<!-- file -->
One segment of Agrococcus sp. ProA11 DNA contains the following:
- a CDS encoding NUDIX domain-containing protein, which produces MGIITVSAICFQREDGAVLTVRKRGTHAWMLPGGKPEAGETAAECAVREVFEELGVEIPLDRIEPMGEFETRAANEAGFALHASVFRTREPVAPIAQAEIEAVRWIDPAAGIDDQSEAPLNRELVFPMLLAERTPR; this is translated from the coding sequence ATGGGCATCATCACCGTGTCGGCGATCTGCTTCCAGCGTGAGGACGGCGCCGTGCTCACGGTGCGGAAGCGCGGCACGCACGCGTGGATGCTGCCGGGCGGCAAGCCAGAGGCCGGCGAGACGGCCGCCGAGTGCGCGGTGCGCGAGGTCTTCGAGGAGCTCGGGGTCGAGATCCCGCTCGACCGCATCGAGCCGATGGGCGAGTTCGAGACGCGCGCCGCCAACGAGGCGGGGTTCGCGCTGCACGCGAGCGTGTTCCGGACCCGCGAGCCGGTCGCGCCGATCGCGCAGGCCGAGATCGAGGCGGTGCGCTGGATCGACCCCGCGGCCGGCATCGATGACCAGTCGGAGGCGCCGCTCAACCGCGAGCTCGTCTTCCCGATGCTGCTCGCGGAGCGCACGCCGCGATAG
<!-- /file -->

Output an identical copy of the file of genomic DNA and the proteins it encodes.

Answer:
One segment of Agrococcus sp. ProA11 DNA contains the following:
- a CDS encoding NUDIX domain-containing protein, which produces MGIITVSAICFQREDGAVLTVRKRGTHAWMLPGGKPEAGETAAECAVREVFEELGVEIPLDRIEPMGEFETRAANEAGFALHASVFRTREPVAPIAQAEIEAVRWIDPAAGIDDQSEAPLNRELVFPMLLAERTPR; this is translated from the coding sequence ATGGGCATCATCACCGTGTCGGCGATCTGCTTCCAGCGTGAGGACGGCGCCGTGCTCACGGTGCGGAAGCGCGGCACGCACGCGTGGATGCTGCCGGGCGGCAAGCCAGAGGCCGGCGAGACGGCCGCCGAGTGCGCGGTGCGCGAGGTCTTCGAGGAGCTCGGGGTCGAGATCCCGCTCGACCGCATCGAGCCGATGGGCGAGTTCGAGACGCGCGCCGCCAACGAGGCGGGGTTCGCGCTGCACGCGAGCGTGTTCCGGACCCGCGAGCCGGTCGCGCCGATCGCGCAGGCCGAGATCGAGGCGGTGCGCTGGATCGACCCCGCGGCCGGCATCGATGACCAGTCGGAGGCGCCGCTCAACCGCGAGCTCGTCTTCCCGATGCTGCTCGCGGAGCGCACGCCGCGATAG